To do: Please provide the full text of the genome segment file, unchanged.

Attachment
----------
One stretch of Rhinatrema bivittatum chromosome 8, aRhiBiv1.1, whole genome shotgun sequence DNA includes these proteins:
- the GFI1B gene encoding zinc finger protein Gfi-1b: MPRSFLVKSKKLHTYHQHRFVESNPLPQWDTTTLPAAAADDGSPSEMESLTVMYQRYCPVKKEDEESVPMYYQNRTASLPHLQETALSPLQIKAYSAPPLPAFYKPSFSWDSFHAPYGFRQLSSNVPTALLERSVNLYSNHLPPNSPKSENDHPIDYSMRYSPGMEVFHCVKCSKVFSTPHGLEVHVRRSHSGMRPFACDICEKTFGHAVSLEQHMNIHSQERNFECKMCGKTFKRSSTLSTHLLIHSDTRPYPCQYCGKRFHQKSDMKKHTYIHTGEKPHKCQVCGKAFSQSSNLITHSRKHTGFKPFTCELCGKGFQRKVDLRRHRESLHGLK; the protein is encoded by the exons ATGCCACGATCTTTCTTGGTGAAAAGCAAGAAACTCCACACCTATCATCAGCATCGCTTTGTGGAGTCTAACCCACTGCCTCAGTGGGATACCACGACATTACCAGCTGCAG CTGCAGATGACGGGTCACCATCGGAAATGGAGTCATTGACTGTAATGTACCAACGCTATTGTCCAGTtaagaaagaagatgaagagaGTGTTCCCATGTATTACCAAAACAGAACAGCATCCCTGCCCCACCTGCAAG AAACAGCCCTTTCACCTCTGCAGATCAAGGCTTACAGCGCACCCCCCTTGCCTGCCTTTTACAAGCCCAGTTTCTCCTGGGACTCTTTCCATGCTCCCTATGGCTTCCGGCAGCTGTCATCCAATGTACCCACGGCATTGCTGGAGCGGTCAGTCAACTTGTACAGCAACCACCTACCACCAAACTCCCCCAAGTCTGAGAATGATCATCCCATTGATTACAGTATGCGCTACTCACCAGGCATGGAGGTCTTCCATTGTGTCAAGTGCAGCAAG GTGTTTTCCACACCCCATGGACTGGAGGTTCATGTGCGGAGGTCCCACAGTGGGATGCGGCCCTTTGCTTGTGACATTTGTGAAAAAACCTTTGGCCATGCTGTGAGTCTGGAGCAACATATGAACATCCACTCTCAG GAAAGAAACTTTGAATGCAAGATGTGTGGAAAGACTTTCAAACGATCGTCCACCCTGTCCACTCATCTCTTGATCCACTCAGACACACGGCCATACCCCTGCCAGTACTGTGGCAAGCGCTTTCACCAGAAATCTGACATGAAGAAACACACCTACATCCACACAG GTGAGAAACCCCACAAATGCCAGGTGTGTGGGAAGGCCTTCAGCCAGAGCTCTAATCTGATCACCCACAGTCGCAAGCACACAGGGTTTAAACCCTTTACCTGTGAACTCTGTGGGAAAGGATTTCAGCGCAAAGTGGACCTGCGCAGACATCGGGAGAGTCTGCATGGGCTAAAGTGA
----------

One stretch of Rhinatrema bivittatum chromosome 8, aRhiBiv1.1, whole genome shotgun sequence DNA includes these proteins:
- the GFI1B gene encoding zinc finger protein Gfi-1b: MPRSFLVKSKKLHTYHQHRFVESNPLPQWDTTTLPAAAADDGSPSEMESLTVMYQRYCPVKKEDEESVPMYYQNRTASLPHLQETALSPLQIKAYSAPPLPAFYKPSFSWDSFHAPYGFRQLSSNVPTALLERSVNLYSNHLPPNSPKSENDHPIDYSMRYSPGMEVFHCVKCSKVFSTPHGLEVHVRRSHSGMRPFACDICEKTFGHAVSLEQHMNIHSQERNFECKMCGKTFKRSSTLSTHLLIHSDTRPYPCQYCGKRFHQKSDMKKHTYIHTGEKPHKCQVCGKAFSQSSNLITHSRKHTGFKPFTCELCGKGFQRKVDLRRHRESLHGLK; the protein is encoded by the exons ATGCCACGATCTTTCTTGGTGAAAAGCAAGAAACTCCACACCTATCATCAGCATCGCTTTGTGGAGTCTAACCCACTGCCTCAGTGGGATACCACGACATTACCAGCTGCAG CTGCAGATGACGGGTCACCATCGGAAATGGAGTCATTGACTGTAATGTACCAACGCTATTGTCCAGTtaagaaagaagatgaagagaGTGTTCCCATGTATTACCAAAACAGAACAGCATCCCTGCCCCACCTGCAAG AAACAGCCCTTTCACCTCTGCAGATCAAGGCTTACAGCGCACCCCCCTTGCCTGCCTTTTACAAGCCCAGTTTCTCCTGGGACTCTTTCCATGCTCCCTATGGCTTCCGGCAGCTGTCATCCAATGTACCCACGGCATTGCTGGAGCGGTCAGTCAACTTGTACAGCAACCACCTACCACCAAACTCCCCCAAGTCTGAGAATGATCATCCCATTGATTACAGTATGCGCTACTCACCAGGCATGGAGGTCTTCCATTGTGTCAAGTGCAGCAAG GTGTTTTCCACACCCCATGGACTGGAGGTTCATGTGCGGAGGTCCCACAGTGGGATGCGGCCCTTTGCTTGTGACATTTGTGAAAAAACCTTTGGCCATGCTGTGAGTCTGGAGCAACATATGAACATCCACTCTCAG GAAAGAAACTTTGAATGCAAGATGTGTGGAAAGACTTTCAAACGATCGTCCACCCTGTCCACTCATCTCTTGATCCACTCAGACACACGGCCATACCCCTGCCAGTACTGTGGCAAGCGCTTTCACCAGAAATCTGACATGAAGAAACACACCTACATCCACACAG GTGAGAAACCCCACAAATGCCAGGTGTGTGGGAAGGCCTTCAGCCAGAGCTCTAATCTGATCACCCACAGTCGCAAGCACACAGGGTTTAAACCCTTTACCTGTGAACTCTGTGGGAAAGGATTTCAGCGCAAAGTGGACCTGCGCAGACATCGGGAGAGTCTGCATGGGCTAAAGTGA